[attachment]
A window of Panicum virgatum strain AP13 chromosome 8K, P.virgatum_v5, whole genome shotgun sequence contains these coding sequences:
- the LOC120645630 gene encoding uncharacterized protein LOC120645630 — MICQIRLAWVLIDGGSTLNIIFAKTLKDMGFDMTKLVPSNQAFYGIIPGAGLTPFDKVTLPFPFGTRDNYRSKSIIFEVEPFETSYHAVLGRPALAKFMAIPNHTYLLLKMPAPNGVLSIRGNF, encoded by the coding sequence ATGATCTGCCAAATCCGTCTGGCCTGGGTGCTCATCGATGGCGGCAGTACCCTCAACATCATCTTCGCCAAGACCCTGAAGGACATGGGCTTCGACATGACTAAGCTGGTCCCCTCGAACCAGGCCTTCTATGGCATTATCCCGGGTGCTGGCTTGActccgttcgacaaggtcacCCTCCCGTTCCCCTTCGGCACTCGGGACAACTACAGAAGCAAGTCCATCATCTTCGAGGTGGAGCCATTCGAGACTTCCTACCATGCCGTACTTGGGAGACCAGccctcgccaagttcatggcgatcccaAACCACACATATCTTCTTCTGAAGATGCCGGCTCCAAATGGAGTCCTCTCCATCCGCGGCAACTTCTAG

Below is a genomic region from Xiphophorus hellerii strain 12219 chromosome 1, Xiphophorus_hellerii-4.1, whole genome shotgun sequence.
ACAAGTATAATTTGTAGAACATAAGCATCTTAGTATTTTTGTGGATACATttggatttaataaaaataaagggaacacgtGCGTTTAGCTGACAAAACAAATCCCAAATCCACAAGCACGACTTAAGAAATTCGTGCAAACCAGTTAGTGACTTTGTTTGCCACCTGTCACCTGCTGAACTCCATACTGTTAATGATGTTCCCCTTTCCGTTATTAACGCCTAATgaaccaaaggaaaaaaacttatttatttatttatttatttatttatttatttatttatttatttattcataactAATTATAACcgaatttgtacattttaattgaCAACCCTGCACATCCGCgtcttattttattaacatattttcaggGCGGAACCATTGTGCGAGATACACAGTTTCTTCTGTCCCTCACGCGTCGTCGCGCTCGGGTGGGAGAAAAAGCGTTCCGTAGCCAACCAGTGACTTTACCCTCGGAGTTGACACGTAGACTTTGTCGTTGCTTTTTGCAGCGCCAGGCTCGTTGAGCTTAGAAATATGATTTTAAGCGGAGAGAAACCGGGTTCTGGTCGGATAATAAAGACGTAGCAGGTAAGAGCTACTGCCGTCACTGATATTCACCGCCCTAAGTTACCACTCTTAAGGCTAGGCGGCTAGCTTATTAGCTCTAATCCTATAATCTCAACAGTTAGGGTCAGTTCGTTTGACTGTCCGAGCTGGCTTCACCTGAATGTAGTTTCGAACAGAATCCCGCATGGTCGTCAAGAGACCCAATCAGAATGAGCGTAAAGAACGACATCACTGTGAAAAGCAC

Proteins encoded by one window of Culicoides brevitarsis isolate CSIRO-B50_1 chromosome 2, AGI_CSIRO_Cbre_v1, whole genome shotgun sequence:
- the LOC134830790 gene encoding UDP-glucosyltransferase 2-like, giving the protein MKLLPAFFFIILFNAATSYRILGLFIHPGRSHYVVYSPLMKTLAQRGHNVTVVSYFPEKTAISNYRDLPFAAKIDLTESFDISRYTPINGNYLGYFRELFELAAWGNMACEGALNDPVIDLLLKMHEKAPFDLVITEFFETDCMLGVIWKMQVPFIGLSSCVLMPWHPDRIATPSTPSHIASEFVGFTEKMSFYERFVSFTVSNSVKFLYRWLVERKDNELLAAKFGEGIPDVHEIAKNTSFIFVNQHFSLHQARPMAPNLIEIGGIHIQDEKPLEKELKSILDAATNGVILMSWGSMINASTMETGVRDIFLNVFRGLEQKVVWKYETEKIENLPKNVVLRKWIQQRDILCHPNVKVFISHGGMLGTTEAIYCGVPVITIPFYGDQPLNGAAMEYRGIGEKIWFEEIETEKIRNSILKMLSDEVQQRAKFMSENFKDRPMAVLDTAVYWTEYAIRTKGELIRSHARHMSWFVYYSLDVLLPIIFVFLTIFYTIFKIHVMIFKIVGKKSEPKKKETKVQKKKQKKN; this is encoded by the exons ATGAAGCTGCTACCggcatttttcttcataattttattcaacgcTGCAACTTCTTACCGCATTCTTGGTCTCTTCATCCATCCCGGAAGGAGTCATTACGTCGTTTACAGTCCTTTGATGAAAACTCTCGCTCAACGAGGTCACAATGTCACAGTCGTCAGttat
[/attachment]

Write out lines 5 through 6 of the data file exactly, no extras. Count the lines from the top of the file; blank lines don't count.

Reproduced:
Proteins encoded by one window of Culicoides brevitarsis isolate CSIRO-B50_1 chromosome 2, AGI_CSIRO_Cbre_v1, whole genome shotgun sequence:
- the LOC134830790 gene encoding UDP-glucosyltransferase 2-like, giving the protein MKLLPAFFFIILFNAATSYRILGLFIHPGRSHYVVYSPLMKTLAQRGHNVTVVSYFPEKTAISNYRDLPFAAKIDLTESFDISRYTPINGNYLGYFRELFELAAWGNMACEGALNDPVIDLLLKMHEKAPFDLVITEFFETDCMLGVIWKMQVPFIGLSSCVLMPWHPDRIATPSTPSHIASEFVGFTEKMSFYERFVSFTVSNSVKFLYRWLVERKDNELLAAKFGEGIPDVHEIAKNTSFIFVNQHFSLHQARPMAPNLIEIGGIHIQDEKPLEKELKSILDAATNGVILMSWGSMINASTMETGVRDIFLNVFRGLEQKVVWKYETEKIENLPKNVVLRKWIQQRDILCHPNVKVFISHGGMLGTTEAIYCGVPVITIPFYGDQPLNGAAMEYRGIGEKIWFEEIETEKIRNSILKMLSDEVQQRAKFMSENFKDRPMAVLDTAVYWTEYAIRTKGELIRSHARHMSWFVYYSLDVLLPIIFVFLTIFYTIFKIHVMIFKIVGKKSEPKKKETKVQKKKQKKN; this is encoded by the exons ATGAAGCTGCTACCggcatttttcttcataattttattcaacgcTGCAACTTCTTACCGCATTCTTGGTCTCTTCATCCATCCCGGAAGGAGTCATTACGTCGTTTACAGTCCTTTGATGAAAACTCTCGCTCAACGAGGTCACAATGTCACAGTCGTCAGttat